13 Results number of zeroes in p-value (need 7-8) One dot for each SNP, ordered by position within chromosome

14 Zoom in

15 Meta-analysis Most genome-wide studies involve multiple samples Usually share results, not individual data – combine by precision-weighted meta-analysis – no loss of efficiency for single-parameter analyses

16 Computation: not a big deal In R, roughly 12 cpu-hrs for quantitative traits, 36 cpu-hrs for binary, time-to-event Parallelises very well – we split by chromosome Limited by disk bandwidth – eg, six parallel R sessions on a cheap eight-core server – eg, 500 parallel R sessions on high-quality supercomputer

17 Population structure Full Bayesian modelling is too slow at this scale Use first few principal components of the genotype correlation matrix – population structure is a concern because it leads to systematic variation in allele frequencies along the whole genome – systematic variation in allele frequencies along the whole genome shows up in principal components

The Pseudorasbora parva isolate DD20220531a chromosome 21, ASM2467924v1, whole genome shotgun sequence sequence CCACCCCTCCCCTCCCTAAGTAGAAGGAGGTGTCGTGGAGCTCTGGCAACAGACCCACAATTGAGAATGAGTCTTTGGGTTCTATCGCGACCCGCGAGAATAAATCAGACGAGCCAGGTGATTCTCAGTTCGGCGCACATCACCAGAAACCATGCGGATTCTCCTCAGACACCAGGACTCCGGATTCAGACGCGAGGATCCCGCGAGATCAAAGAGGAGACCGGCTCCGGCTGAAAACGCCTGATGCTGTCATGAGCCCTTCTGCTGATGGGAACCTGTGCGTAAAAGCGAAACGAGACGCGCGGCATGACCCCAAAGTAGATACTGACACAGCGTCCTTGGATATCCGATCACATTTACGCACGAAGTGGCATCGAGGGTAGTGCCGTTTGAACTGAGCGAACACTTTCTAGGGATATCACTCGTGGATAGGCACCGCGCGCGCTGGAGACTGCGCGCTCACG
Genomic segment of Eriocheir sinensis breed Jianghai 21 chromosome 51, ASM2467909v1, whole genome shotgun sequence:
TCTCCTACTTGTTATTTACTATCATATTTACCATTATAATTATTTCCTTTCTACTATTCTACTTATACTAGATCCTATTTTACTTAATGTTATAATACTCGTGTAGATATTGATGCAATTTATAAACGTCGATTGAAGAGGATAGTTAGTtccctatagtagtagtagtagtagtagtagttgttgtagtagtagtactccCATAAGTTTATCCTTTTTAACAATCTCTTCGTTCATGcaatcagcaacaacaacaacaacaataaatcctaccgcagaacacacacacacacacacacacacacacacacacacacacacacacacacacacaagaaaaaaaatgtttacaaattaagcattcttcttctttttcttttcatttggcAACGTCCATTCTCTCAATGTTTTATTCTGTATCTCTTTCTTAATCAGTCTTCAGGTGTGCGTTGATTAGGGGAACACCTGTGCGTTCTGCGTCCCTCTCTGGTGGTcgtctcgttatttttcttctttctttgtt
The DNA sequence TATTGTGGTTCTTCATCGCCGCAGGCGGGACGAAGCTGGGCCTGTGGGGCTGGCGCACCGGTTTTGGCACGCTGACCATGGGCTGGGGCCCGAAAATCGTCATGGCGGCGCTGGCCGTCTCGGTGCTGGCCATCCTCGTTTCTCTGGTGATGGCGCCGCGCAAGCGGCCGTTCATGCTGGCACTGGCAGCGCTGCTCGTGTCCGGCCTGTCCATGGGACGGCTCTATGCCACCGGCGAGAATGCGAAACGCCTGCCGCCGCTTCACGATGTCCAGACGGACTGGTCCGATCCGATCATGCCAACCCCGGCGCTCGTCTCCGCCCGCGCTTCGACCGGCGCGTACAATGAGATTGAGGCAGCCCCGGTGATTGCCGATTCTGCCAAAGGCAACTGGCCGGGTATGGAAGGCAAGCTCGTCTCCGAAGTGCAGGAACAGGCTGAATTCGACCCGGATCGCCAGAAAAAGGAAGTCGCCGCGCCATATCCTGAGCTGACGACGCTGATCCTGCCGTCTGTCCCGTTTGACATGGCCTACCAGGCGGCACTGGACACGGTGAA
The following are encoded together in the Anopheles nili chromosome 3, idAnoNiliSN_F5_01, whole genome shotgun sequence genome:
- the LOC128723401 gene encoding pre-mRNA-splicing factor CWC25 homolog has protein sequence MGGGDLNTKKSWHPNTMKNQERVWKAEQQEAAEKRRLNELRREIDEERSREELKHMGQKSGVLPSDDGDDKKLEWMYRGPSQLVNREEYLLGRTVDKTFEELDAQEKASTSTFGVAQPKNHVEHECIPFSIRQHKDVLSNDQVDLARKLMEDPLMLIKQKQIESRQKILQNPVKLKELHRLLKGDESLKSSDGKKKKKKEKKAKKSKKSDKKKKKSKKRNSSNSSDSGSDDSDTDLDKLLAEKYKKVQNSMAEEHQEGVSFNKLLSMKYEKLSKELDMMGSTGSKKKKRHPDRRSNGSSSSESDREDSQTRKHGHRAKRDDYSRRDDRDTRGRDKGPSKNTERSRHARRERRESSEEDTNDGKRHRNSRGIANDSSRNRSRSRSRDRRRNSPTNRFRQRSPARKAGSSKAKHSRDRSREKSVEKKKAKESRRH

18 Principal components Genotype matrix G has 10 6 columns, 10 4 rows – don’t want to form G T G, with 10 12 entries – work with GG T, with 10 8 entries – first few eigenvectors are population structure components (or common inversions) – ‘EIGENSTRAT’ was first program to do this – Reduce effort further by using just 10 5 or 10 4 random SNPs (some loss in quality)

19 Principal components: MESA study

20 Principal components Does it work? – if not, ancestry-informative loci would be over- represented in association findings – largely not the case slight suggestion in very largest studies that ABO blood group and lactase persistence loci are cropping up too often.